The Issue: Terrestrial mining activity produces large volumes of waste, formed by the non-processed rock from overburden or access tunnels and shafts, and by the processed tailings. Tailings are the waste produced after extraction of the targeted metal from the ore through crushing and milling. This process produces particles that consist of one mineral and separates the minerals by their physical or surface characteristics. This fine-fraction slurry waste usually accounts for a high proportion of the waste disposed in a terrestrial mine.
Traditionally, tailings have been stored in land dams, but the lack of land availability, potential risk of dam failure, geological instability and topography in coastal areas in certain countries results in increasing preference for disposal of tailings into marine systems, a process usually known as Deep-Sea Tailings Disposal (DSTD). However, there are many critical issues that must be understood in relation to the existing receiving environment and the potential impacts of a proposed DSTD operation (including abiotic and biological processes). This results in the need for comprehensive, and often multi-phase studies as part of the assessment of a proposal for DSTD, particularly in poorly known deep-sea ecosystems.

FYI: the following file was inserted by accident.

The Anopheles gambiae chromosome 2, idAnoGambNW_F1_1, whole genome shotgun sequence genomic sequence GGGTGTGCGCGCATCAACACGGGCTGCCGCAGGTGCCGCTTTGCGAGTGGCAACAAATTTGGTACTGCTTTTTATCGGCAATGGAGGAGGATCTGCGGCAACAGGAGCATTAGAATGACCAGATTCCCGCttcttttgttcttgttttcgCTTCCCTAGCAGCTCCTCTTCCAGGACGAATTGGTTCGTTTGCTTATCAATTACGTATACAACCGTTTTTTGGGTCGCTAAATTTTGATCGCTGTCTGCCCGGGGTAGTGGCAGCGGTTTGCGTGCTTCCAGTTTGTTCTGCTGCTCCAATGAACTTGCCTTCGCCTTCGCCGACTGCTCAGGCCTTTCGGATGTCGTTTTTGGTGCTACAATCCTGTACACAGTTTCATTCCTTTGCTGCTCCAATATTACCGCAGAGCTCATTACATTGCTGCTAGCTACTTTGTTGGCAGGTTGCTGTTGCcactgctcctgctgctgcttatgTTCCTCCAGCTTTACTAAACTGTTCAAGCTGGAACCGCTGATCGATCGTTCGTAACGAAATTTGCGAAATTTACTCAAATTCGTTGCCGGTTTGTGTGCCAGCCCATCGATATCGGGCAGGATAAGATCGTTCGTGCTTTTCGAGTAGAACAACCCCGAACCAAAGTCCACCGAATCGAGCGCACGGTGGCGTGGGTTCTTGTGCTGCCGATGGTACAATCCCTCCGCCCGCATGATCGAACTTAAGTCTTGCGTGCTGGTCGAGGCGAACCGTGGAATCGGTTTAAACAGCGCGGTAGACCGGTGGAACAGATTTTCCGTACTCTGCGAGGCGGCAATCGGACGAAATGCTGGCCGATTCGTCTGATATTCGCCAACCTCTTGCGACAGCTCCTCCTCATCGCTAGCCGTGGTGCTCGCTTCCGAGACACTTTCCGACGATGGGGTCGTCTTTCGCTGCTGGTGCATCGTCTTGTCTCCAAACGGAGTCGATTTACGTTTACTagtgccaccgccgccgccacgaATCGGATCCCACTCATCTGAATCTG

The Working Group: The DSTD working group currently has 75 members and the group aims to provide an international platform to promote discussion and communication amongst stakeholders to deliver guidance on issues related to DSTD.